How to consternate your French waitress

Risotto - and the glasses in questionSo I grew up not with wine or mineral water in crystal stemware but whole milk with dinner. Probably in a plastic cup and maybe when I got older in one of those glasses you can get at Arby’s at Christmas time.

Now I drink wine with dinner but from an all-purpose glass from Pottery Barn or Target. I’ve never bothered to learn table settings. But I have a dread of looking like a bumbling American tourist in France so I try to scope out nearby tables to answer questiosn of cutlery or glasses.

Last Wednesday night in Paris we had dinner at the Restaurant du Palais Royale. It was quite posh and elegant, with whimsical black and white silk throw pillows along the banquet seating which threw me – what do I do with them? Lean on them? No, that puts me too close to the table. I just put them to the side.

In still clean clothes - and my scarf! Then came the ordering trials. I’d been practicing my French all week in Normandy but this waitress immediately presented me with an English menu. I hadn’t said anything to her – how did she know? I even had on my silk neck scarf. What gave away my non Fenchness? Well whatever it was soon became even more apparent.

I ordered a carafe of water along with a half bottle of white wine (this is not an inexpensive restaurant and they had no carafes of house wine). The water pitcher came out before the wine. I was thirsty. I was faced with two glass options. The French take their table settings seriously so I gave serious consideration to which glass to use but frankly didn’t have a clue.  I glanced around nearby tables but the glasses were similar in size and shape and in the dim candle-lit room I couldn’t tell. So I randomly chose a glass.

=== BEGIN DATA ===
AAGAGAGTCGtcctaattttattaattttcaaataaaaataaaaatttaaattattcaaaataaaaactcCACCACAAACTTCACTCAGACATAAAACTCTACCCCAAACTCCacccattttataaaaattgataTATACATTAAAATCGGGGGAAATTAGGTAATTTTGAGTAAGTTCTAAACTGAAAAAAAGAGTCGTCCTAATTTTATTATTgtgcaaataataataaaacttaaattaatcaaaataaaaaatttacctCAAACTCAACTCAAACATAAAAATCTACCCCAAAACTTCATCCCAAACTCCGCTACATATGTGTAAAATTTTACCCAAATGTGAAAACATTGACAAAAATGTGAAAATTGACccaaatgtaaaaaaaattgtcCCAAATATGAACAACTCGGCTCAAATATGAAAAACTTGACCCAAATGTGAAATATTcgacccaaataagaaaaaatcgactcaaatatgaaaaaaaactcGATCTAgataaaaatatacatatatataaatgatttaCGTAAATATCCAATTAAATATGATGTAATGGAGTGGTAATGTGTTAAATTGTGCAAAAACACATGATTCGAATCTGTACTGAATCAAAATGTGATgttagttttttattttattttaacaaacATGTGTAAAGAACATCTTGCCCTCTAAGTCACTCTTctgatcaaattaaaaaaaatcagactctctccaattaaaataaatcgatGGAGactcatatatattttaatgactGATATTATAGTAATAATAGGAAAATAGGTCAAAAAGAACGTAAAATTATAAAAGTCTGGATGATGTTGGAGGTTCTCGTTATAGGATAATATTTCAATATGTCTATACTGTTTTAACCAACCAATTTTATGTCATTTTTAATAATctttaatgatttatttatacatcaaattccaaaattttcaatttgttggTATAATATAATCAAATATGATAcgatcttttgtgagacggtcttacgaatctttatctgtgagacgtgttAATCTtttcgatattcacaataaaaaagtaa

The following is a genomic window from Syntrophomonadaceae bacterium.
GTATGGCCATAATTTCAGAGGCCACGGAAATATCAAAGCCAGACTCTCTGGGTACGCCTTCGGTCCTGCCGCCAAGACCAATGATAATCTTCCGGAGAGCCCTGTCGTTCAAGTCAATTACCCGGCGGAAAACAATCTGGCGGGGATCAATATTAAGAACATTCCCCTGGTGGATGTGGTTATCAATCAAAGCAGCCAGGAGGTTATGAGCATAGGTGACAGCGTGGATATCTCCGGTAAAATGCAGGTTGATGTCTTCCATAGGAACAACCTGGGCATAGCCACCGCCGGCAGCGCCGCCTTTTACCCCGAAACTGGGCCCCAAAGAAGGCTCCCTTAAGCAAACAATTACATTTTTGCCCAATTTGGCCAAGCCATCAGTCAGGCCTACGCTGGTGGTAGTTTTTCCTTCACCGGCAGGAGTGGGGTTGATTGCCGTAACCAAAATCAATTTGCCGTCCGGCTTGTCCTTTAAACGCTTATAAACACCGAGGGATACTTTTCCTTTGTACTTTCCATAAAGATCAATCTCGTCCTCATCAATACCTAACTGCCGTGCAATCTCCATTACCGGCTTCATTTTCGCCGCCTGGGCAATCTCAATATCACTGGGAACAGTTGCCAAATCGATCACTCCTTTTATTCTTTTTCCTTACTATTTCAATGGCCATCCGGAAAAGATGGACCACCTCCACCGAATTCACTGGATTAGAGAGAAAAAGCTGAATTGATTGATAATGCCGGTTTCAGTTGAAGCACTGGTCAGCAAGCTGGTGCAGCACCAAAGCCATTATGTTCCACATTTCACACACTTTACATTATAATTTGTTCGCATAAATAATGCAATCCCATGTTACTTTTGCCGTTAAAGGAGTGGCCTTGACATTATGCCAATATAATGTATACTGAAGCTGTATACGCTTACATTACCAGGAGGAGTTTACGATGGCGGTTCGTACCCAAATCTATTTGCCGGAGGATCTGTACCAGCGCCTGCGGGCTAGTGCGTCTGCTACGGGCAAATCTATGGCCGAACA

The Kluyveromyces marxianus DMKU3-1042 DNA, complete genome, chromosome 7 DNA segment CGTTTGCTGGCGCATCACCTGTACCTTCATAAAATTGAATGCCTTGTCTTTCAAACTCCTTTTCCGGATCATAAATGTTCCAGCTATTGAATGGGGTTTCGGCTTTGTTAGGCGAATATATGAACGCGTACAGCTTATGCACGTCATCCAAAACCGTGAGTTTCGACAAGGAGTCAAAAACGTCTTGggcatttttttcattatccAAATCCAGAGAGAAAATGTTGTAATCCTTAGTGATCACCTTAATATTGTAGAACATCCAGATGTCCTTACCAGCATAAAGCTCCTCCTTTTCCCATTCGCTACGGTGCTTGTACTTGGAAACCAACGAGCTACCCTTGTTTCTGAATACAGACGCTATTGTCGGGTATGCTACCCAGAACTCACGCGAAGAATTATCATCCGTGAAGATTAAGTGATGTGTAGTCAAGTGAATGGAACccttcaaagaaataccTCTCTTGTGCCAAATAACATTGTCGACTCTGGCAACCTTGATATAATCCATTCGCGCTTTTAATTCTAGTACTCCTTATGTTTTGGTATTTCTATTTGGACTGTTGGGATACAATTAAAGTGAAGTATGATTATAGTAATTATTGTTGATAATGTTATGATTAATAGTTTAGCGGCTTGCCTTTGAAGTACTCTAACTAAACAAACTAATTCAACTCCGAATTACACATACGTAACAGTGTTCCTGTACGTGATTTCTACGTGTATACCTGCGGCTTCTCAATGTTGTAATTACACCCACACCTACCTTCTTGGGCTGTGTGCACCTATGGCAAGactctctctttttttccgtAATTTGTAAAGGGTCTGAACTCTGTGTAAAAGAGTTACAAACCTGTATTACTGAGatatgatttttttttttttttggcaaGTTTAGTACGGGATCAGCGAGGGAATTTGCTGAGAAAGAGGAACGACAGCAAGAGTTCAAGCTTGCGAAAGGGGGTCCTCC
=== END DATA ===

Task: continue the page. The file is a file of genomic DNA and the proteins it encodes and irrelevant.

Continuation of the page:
Back comes our chic and sophisticated waitress with the wine. She stopped short, aghast at what she saw. She looked at me, brow furrowed, head cocked. She looked at the glasses, at the water pitcher and at the wine in her hand. Her brows raised higher and higher. I got the hint. Je suis desolee, I said, shrugging, je ne sais pas. (I’m sorry, I don’t know [my French isn’t good enough for I “didn’t” know]). Her expression softened, “It’s OK,” she allowed, smiling a little.

She then removed the offending glasses of water and empty glasses and returned with a pristine set to replace them, and poured our wine and water into the proper glasses.

Maybe all would have been well but when our starters arrived (a chilled tomato soup with creme fraiche for me and an eggplant, tomato and goat cheese concoction for Brian) I had to taste his. As the fully loaded fork traveled from plate to eagerly waiting mouth I lost half the load. The tomato landed on my white blouse and the goat cheese on my black trousers.

I had to then swallow my pride and ask the waitress for help. She sighed sadly and brought me a leaning wipe which essentially just smeared the tomato around the white shirt.

I was quite proud to have no mishaps with my risotto vert et vert et vert (risotto with peas, green beans and spinach) and informed her of such, looking for a twinge of humor but got a pitying smile instead.

Ah, the joys of dining in Paris. Actually that was as bad as it got. I’ll report later on the wonderful meal experiences we had the rest of the week.

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